1 C 2 = 2 ε ε 0 A 2 e N d ( V V F B k T e ) .
Figure 4b shows an expanded view of the response from treated-TiO2 and also shows the response at frequencies of 2 kHz and 10 kHz. The Mott–Schottky plot is again indicative of an n-type semi-conductor. The gradient of the linear portion of the plot, between −0.46 and −0.56 V vs. SCE, is approximately 6.25 × 10−5. This is 3 orders of magnitude lower than the approximate gradient found in the as-manufactured TiO2 electrode at the same frequency, providing clearer evidence that the electrochemical treatment resulted in an increase in the electron donor number. The number of donors, Nd, was not estimated since the electrochemically active surface area was not known. Nevertheless, the cathodic electrochemical treatment resulted in an increase in the number of donors (electrons) and a shift of the VFB to a more negative potential. Both these criteria would be expected from an introduction of Ti3+ or oxygen vacancies into TiO2, as expected from the cathodic treatment at −1.4 V vs. SCE in 1 mol·dm−3 KOH.

3.2. Electrochemical Performance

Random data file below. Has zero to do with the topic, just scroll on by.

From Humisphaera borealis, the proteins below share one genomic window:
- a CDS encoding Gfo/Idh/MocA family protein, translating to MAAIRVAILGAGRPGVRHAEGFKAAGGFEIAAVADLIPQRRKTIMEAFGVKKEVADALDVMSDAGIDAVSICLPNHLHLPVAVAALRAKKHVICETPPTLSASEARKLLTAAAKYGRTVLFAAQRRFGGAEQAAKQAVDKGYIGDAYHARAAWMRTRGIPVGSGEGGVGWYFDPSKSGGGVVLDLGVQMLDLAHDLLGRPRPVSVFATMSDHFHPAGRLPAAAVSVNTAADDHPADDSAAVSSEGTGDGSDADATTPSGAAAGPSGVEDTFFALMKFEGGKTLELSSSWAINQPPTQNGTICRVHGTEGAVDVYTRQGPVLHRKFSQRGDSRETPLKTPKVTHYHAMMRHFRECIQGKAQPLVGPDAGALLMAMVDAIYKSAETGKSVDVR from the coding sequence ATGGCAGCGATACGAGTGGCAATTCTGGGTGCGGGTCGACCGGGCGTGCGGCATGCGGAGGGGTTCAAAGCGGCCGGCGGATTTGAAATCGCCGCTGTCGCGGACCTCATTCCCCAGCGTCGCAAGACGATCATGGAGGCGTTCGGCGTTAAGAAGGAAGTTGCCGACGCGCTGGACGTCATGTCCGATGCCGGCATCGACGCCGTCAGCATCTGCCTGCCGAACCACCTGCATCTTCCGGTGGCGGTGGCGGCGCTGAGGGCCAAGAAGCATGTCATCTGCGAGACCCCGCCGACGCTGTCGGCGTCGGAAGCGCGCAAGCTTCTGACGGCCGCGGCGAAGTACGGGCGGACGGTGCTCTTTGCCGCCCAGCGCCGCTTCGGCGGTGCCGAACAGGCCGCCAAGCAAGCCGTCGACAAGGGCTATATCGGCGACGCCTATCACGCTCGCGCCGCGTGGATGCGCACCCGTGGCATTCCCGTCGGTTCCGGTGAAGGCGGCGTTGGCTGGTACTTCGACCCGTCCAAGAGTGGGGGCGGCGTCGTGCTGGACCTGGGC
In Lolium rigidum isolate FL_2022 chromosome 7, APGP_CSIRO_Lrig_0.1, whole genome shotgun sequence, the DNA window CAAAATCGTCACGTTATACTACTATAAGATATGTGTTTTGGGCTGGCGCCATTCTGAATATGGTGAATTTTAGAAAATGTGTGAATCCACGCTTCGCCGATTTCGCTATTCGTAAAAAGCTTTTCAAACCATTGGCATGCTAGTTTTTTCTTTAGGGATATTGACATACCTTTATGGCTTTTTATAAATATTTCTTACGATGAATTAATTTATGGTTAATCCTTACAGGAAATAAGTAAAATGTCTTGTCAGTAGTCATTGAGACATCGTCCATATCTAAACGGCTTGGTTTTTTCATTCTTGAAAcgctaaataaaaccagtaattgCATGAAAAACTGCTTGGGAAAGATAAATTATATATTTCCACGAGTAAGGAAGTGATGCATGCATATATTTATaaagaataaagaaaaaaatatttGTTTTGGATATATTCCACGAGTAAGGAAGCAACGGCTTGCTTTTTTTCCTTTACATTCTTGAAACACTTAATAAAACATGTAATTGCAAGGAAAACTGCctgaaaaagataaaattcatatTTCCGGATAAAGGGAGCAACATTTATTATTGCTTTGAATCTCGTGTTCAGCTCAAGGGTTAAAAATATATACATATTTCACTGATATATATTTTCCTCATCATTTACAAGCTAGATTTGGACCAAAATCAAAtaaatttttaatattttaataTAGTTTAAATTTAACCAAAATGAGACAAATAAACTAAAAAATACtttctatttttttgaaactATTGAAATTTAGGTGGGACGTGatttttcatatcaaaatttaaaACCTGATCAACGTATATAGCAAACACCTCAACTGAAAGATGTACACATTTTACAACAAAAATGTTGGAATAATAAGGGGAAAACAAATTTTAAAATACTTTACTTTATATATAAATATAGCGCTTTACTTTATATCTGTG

To determine variations in electrode performance, 10 galvanostatic cycles were performed at each of the specific currents of 0.2, 0.5, 1.0, 2.0, 4.0, 6.0 and 8.0 A/g. Treated-TiO2 was then also cycled at 10.0 A/g. Figure 5a,b shows the discharge capacity and coulombic efficiency against the cycle number at the given specific currents. During the initial 10 cycles, the discharge capacity of both electrodes increases before stabilising during subsequent cycling, while it can be seen that the improved performance from treated-TiO2 becomes most obvious at higher specific currents. Figure 5b shows how the coulombic efficiency requires a greater number of cycles before stabilising. After 30 cycles, coulombic efficiency is relatively stable at a given specific current for both electrodes. To better show differences in performance, Figure 5c,d shows the discharge capacity and coulombic efficiency of the two electrodes as a function of specific current. The data points for Figure 5c,d were taken between cycle 60 and 160, shown in Figure 5a,b, using the 10th cycle from each specific current to ensure that a stable response had been reached. Figure 5c shows the discharge capacity of TiO2, at 0.2 A·g−1 to be 25.3 mA·h·g−1, which is actually marginally higher than the 23.8 mA·h·g−1 measured from the treated-TiO2. However, the improved performance of treated-TiO2 becomes obvious at higher specific currents. At 2 A/g, the discharge capacities of TiO2 and treated-TiO2 are 15.9 mA·h·g−1 and 21.3 mA·h·g−1 respectively. At 8 A/g, the TiO2 electrode can produce a capacity of only 3.2 mA·h·g−1 while a capacity of 15.3 mA·h·g−1 was measured from treated-TiO2 at the higher specific current of 10 A/g, clearly showing superior rate capability. The coulombic efficiency of treated-TiO2 was measured to be 81.4% and 91.8% at 0.2 A/g and 0.5 A/g, respectively. This is higher than a coulombic efficiency of 75.9% and 85.0% for the TiO2 electrode. Above specific currents of 1.0 A/g, the coulombic efficiency of both electrodes are roughly similar, increasing from approximately 98% to > 99.95% at 8.0 A/g.